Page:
Senator Igor Morozov, Chairman of the Coordination Committee on Economic Cooperation with Africa, observes that conditions that are opening up for Russian business today are not the same as those for businessmen from France, the European Union, India or China. Senator Morozov has therefore called for improving Russia’s competitive edge and taking advantage of the African Continental Free Trade Area (AfCFTA).
Dr Mohamed Chtatou, professor of Middle Eastern politics at the International University of Rabat (IUR) and Mohammed V University in Rabat, Morocco, told me in our discussion that African leaders have to focus largely on accelerating, advancing and sustaining decades-old dream of Africa’s unity, and this has to reflect especially on intra-African position relating to investment and trade.
According to him, proceeding with integration at a pace that is both ambitious and realistic. Achieving a balance between public and private sector economic initiatives is also important at this of geopolitical changes in the world. There are some steps that Africa can take to reduce the influence of developed world: African countries, with external players, should strive to attract foreign investment on their own terms, by negotiating fair and equitable deals that benefit both the investor and the host country.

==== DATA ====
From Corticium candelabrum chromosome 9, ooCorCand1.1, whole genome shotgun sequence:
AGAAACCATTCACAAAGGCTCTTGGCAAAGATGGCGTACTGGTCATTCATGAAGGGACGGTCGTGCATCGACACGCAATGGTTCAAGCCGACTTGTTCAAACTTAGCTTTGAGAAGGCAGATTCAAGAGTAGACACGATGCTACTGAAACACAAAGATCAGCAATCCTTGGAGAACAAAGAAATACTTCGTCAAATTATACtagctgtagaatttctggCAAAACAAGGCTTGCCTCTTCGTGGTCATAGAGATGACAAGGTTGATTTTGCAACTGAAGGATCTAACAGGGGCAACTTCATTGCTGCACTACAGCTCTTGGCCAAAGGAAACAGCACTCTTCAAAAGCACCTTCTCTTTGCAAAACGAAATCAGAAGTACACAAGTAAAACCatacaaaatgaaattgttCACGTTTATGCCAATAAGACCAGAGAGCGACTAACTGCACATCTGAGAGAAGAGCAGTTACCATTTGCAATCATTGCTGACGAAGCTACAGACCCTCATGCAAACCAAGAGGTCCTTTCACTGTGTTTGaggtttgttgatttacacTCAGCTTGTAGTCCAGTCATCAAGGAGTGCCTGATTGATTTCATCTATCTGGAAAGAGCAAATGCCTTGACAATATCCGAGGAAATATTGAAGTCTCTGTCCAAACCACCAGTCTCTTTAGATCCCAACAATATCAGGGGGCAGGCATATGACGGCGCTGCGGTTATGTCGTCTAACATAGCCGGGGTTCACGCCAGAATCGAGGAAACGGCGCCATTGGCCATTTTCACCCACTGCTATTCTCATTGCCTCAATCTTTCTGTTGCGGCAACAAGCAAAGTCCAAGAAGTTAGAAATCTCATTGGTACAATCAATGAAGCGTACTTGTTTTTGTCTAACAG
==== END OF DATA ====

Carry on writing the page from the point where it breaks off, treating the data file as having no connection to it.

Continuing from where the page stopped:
Professor Fyodor Lukyanov, Chairman of the Council on Foreign and Defense Policy, Research Director at the Valdai Discussion Club, and Editor-in-Chief of Russia in Global Affairs journal, explains with this author in an interview that Russia’s engagement depends largely on several factors. Notwithstanding all that, Africa has its strengths and weaknesses based on history, but the balance is positive in this emerging new world. Most of the potential success (especially transforming the economy and raising trade levels) depends on African countries themselves and their ability to build up relations with outside powers on a rational and calculated basis.
It is straddling back to regain influence, Russia has to be serious with policy initiatives. After the collapse of the Soviet Union, many other problems emerged and pushed cooperation with Africa into the background. Regrettably, much has been lost over this period, and further to that Western and European countries, China, Turkey, and India et cetera, have filled the vacuum that emerged after Russia’s sudden ‘retreat’ from Africa.
Currently Russia has come under series of Western and European sanctions due to its ‘special military operation’ in neighbouring Ukraine. As the sanctions bite, Russia continues stepping up to realign with Africa, steadily stemming its policy with mountainous pledges of helping with sustainable development, increasing trade through economic cooperation and strengthening relations.
Whether good or not, Russians have to face the new geopolitical realities and the practical challenges. The general expectations are that Lavrov needs to push for more detailed analysis of the current and future prospects of trade, economic, investment and technological ties, instead of being loud on skyrocketing anti-Western rhetoric. And one key aspect should be how to make Russia’s strategic efforts more practical and effective with its partnership and bilateral cooperation across Africa.